Frankfort, KY (January 31, 2005) Black History Month originated as Negro History Week, which was promoted in 1926 by a graduate of Berea College in Kentucky in 1903. In 1960 it officially became Black History Month.
The founder of Negro History Week, Dr. Carter G. Woodson, was born in New Canton, Virginia and worked in the coal mines of West Virginia and Kentucky. He put himself through high school, graduated from Berea College and went on to earn a PhD in history from Harvard University. Dr. Woodson chose of the second week of February due to the fact that activists Abraham Lincoln and Frederick Douglass both celebrated birthdays in that week.
Realizing the value of the heritage of all Kentuckians, the Commonwealth has made continuous efforts to preserve sites and events of the African-Americans Cultural Heritage.
Mason County Kentucky, located along the Ohio River was an essential link in the Underground Railroad. Through museums and historical landmarks you can retrace the footsteps of slaves searching for freedom. The “railroad” was made up of conductors, safe houses and stations, all of which led to freedom across the Ohio River.
Paducah, along the Ohio River in far Western Kentucky, will soon showcase African-American heritage at the Hotel Metropolitan. The Metropolitan was the first hotel owned and operated by and for African-Americans in Paducah. It was built by a young black widow, Maggie Steed, in 1909. Over the years well-know musicians and traveling performers such as Louis Armstrong, Duke Ellington, Cab Calloway, Chick Webb's orchestra, B.B. King, Bobby "Blue" Bland and Ike and Tina Turner were guests of Maggie Steed's Hotel Metropolitan, one of the only accommodations for African Americans in the area.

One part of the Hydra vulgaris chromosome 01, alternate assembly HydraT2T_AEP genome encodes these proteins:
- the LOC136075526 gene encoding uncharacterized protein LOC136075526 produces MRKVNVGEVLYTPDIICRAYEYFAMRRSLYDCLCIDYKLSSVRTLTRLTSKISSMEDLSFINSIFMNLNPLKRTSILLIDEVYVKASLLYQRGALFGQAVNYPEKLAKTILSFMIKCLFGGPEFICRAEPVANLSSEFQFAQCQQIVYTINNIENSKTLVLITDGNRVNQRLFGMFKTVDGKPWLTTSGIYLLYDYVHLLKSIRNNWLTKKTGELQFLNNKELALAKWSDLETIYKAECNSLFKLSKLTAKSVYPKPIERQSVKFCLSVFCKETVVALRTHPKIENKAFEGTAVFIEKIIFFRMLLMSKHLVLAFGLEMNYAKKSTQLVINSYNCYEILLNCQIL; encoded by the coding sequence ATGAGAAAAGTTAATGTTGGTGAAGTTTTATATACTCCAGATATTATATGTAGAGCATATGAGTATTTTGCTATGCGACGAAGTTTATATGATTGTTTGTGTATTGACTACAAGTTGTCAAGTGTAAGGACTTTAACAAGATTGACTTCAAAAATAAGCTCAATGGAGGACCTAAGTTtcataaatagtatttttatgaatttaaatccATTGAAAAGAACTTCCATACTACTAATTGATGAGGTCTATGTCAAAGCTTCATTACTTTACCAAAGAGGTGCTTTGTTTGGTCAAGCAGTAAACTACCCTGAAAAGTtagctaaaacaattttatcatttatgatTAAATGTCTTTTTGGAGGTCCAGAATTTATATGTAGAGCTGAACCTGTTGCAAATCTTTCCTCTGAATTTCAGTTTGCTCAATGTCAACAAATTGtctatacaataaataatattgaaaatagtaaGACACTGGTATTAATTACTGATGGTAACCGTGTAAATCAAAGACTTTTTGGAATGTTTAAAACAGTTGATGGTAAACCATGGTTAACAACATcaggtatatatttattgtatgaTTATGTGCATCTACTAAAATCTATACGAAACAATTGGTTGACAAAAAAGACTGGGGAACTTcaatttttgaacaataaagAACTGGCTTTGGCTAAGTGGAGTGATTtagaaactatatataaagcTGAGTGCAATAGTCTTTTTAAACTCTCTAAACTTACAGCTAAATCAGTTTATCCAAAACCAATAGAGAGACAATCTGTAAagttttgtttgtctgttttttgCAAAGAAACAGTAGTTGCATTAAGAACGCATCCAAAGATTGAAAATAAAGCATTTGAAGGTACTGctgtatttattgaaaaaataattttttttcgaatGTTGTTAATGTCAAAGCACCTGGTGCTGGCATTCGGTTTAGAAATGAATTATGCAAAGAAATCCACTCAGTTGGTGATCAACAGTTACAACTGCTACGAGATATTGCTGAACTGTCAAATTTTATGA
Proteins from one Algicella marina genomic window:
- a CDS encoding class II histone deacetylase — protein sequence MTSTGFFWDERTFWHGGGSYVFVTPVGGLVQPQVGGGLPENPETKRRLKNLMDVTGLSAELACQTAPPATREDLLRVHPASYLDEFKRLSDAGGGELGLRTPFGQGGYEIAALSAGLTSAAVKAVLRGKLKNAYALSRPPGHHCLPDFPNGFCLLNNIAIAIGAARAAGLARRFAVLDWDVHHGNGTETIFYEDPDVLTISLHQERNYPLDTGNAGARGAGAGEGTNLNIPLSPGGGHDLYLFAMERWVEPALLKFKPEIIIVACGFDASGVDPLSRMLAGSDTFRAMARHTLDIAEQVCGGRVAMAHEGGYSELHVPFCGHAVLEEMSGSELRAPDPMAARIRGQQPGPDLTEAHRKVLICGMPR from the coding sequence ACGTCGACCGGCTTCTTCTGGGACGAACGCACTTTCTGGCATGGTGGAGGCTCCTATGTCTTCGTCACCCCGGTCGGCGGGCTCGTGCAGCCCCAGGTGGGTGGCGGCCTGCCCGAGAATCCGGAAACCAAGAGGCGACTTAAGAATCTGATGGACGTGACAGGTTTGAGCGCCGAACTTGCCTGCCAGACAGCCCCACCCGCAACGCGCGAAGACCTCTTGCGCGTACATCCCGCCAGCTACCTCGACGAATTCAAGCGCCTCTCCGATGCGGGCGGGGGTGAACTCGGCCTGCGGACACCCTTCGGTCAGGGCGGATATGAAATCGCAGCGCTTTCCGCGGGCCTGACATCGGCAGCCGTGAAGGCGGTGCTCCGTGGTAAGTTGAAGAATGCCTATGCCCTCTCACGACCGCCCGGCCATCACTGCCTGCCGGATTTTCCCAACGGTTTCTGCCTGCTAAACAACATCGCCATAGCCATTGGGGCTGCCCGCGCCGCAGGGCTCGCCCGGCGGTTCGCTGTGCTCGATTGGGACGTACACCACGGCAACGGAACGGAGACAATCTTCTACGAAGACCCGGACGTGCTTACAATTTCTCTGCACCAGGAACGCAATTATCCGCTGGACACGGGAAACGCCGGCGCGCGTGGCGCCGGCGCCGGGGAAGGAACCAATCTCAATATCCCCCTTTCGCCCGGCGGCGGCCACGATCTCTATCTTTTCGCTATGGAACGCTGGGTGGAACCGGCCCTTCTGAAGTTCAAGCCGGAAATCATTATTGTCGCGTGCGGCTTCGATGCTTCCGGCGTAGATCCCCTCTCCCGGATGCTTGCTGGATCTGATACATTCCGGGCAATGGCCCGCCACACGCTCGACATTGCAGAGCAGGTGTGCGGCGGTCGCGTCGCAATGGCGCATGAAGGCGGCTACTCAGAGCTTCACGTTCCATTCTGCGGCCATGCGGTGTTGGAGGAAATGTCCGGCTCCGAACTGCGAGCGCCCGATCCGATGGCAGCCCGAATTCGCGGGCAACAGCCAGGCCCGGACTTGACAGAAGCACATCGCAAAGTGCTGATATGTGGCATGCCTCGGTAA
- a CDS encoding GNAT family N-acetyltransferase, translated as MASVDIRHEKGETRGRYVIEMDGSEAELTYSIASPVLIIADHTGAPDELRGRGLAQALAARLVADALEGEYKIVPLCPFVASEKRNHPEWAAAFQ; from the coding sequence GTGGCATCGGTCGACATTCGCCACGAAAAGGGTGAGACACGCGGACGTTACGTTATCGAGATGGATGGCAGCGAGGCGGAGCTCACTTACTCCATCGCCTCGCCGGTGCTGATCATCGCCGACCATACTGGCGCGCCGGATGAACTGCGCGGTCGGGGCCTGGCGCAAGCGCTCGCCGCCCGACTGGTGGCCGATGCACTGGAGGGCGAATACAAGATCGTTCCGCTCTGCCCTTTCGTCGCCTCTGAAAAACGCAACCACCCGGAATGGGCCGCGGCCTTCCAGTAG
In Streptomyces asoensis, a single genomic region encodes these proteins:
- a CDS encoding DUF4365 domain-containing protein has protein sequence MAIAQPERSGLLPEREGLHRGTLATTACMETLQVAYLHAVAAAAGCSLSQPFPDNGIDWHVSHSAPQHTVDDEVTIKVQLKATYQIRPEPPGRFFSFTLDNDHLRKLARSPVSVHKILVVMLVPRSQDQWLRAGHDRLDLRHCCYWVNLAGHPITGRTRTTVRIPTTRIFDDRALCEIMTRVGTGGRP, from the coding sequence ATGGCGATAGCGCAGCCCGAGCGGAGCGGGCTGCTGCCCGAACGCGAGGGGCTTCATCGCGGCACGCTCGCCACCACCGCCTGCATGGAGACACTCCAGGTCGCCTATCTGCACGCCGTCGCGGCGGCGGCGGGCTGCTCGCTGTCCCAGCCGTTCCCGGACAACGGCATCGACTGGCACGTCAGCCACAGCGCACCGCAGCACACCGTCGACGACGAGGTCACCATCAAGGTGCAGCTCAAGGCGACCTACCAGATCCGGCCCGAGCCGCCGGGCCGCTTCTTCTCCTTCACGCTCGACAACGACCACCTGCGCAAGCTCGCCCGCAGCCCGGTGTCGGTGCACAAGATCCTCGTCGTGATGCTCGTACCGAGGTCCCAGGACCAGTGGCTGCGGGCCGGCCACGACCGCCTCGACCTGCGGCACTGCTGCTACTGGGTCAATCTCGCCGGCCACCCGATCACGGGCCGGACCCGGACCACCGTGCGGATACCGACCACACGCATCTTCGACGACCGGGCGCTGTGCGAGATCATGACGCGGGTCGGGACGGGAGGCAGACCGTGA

African-Americans in South Central Kentucky, specifically Bowling Green/Warren County in the late 1800s and early 1900s are currently featured in the Kentucky Museum’s award-winning exhibition, “Growing Up Victorian: A Kentucky Childhood.” The State Street Baptist Church, Taylor’s Chapel A.M.E. Church, Zachariah K. Jones House and more are listed on the National Register of Historic Places, all of which are linked to the original black community of Warren County.
For more information on cultural events and historic locations, contact the Department of Tourism Travel Consultants at 800-225-8747 or check our website at www.kentuckyunbridledspirit.com.
The Kentucky Department of Tourism, an agency of the Kentucky Commerce Cabinet, exists to promote The Commonwealth as a travel destination, to generate revenue and create jobs for Kentucky's economy. Tourism is a $9.3 billion business for Kentucky. It's the state's third largest industry and second leading employer.